Chinese Cinephilia and the Ethnics of Historical Representation
Professor of Comparative Literature; China Studies
This talk will introduce Professor Yomi Braester's current book project, tentatively titled Cinephilia Besieged: Film, National History, and Global Consciousness in the People's Republic of China. The book traces the development of Chinese cinephilia and shows how it has reflected, and sometimes formed, the PRC's beleaguered environment of debate. This project, which is based on archival research and personal interviews, aims at understanding the global flow of ideas through film since the 1950s to the present, the role of cinema in creating a public sphere, and the existence of debate in the face of political censorshop. Cinephilia, Braester argues, has been a powerful tool for rethinking film history, national identity, and the state's place in a globalizing world order. As a case study, he will trace in his talk the responses of Chinese directors, industry policymakers, and the critics to film's globalization and digitalization.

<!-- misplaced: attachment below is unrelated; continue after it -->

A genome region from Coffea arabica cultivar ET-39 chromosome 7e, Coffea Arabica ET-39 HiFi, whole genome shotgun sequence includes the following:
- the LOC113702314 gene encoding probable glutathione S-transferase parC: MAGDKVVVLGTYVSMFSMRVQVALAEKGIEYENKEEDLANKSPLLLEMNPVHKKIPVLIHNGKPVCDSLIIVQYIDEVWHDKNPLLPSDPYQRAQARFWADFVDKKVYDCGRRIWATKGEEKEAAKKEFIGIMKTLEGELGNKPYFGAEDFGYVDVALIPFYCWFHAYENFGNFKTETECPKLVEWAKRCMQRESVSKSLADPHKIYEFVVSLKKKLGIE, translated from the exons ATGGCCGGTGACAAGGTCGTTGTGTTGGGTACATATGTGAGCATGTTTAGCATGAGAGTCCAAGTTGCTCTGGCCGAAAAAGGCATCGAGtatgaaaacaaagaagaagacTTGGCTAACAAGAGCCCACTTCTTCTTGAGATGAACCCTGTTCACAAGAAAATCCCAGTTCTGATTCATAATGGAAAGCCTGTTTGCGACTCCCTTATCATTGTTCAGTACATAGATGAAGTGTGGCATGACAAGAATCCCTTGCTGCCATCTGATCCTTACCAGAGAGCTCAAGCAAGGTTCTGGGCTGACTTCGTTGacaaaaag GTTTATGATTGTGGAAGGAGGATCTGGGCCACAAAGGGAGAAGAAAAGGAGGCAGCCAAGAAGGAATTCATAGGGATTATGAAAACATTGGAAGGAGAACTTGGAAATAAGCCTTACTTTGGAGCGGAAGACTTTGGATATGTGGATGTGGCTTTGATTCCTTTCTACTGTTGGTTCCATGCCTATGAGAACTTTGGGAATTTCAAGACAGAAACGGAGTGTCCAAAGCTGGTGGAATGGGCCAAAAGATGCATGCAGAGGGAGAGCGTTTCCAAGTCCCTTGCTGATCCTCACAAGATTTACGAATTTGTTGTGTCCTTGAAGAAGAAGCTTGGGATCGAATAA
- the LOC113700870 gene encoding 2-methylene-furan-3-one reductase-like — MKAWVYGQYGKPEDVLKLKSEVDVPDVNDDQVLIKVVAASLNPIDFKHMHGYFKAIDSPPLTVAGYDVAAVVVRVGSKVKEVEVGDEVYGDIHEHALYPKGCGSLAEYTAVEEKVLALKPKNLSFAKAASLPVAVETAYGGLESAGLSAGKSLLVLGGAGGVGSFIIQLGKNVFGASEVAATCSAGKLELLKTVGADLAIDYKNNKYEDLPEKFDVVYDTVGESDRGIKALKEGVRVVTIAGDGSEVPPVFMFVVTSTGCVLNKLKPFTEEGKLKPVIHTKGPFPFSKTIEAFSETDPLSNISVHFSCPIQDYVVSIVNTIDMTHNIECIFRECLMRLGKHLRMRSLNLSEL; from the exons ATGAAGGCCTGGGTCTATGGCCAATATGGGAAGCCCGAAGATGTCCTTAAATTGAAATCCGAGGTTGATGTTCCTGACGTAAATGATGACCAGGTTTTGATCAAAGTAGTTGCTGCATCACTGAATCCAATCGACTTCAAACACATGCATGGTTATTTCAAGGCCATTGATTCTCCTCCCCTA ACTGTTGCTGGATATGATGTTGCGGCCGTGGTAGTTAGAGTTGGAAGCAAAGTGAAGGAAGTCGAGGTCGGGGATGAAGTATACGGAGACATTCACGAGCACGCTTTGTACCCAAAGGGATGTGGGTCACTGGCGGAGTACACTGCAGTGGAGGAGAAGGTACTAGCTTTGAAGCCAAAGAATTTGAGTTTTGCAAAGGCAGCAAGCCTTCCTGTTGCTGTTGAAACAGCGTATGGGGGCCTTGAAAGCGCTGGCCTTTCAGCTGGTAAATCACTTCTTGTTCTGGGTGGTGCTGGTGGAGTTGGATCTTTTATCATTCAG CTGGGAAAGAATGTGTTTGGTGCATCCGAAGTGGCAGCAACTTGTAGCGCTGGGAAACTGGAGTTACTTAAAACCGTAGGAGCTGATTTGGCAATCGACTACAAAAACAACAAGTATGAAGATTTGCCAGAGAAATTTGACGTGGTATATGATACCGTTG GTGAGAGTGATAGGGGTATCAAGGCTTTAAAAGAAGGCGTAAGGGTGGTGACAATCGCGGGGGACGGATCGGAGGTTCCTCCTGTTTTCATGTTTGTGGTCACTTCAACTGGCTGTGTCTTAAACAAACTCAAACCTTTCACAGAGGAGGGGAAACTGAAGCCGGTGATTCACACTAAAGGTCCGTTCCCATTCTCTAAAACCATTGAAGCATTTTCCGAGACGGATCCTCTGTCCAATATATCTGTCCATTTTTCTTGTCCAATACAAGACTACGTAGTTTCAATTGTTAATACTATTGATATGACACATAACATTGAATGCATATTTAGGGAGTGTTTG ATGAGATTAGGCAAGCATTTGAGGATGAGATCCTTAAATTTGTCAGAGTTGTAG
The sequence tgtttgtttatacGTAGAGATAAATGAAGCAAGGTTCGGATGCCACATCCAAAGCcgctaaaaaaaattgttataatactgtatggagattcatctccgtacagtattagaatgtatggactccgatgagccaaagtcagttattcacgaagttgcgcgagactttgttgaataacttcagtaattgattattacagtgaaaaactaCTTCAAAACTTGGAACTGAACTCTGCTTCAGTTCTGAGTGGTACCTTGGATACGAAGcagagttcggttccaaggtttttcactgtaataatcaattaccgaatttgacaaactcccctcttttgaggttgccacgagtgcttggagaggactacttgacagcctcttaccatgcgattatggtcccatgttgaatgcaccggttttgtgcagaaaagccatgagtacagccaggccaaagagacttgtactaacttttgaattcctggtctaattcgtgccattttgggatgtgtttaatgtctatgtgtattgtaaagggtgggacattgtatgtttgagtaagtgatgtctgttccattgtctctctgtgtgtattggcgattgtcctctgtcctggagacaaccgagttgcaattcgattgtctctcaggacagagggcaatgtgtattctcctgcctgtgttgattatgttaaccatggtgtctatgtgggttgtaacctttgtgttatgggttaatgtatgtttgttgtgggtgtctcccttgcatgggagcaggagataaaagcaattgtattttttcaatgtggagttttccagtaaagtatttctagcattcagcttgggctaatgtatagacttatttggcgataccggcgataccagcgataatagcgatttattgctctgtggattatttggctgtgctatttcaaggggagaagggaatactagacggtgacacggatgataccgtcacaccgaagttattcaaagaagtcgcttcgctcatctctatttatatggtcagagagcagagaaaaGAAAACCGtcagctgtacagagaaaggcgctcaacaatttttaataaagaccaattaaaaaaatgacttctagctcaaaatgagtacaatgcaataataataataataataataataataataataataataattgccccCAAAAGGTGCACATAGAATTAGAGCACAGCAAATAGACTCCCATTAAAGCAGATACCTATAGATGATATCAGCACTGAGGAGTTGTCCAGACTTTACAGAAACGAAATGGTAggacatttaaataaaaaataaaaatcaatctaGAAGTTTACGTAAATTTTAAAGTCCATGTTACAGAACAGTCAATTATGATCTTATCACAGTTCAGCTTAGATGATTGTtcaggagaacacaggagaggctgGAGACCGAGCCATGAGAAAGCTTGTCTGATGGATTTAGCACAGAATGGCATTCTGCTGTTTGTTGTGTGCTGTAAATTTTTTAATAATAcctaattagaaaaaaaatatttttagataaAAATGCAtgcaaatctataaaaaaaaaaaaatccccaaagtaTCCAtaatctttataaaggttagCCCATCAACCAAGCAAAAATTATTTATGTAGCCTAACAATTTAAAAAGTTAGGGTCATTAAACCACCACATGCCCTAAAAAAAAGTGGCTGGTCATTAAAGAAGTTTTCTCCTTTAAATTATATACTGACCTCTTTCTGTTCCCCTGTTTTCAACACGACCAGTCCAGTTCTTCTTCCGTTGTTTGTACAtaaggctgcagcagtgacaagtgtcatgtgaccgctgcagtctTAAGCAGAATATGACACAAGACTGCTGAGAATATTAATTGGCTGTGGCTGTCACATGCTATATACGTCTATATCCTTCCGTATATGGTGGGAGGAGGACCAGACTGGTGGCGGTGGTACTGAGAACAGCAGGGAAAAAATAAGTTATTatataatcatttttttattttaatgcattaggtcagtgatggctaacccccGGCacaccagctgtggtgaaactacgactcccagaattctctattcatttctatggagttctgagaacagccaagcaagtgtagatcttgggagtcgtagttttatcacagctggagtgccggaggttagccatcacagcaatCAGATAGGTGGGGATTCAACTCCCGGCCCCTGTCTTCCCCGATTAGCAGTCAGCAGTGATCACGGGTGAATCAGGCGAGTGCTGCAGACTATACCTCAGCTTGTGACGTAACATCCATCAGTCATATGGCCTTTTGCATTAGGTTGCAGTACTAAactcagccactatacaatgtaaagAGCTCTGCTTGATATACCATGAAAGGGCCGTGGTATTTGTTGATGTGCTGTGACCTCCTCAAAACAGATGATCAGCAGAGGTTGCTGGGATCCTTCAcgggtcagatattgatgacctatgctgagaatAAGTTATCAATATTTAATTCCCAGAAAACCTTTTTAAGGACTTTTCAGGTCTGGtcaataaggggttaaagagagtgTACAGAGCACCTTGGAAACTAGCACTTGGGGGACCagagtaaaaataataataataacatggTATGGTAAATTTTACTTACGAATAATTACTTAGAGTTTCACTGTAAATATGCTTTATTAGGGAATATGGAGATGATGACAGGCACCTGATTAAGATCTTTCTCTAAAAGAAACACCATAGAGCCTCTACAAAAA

Yomi Braester is Professor of Comparitive Literature and China Studies at the University of Washington. He received his Ph.D in Comparative Literature from Yale University in 1998 and his M.A. and B.A. in East Asian Studies from the Hebrew University of Jerusalem. His latest published work, Painting the City Red: Chinese Cinema and the Urban Contract, received the prestigious Joseph R. Levenson Award in Modern Chinese Studies.
Sponsored by the UW China Studies Program; Jackson School of International Studies; East Asia Center. For more information regarding the event, please contact the Jackson School of International Studies at firstname.lastname@example.org.
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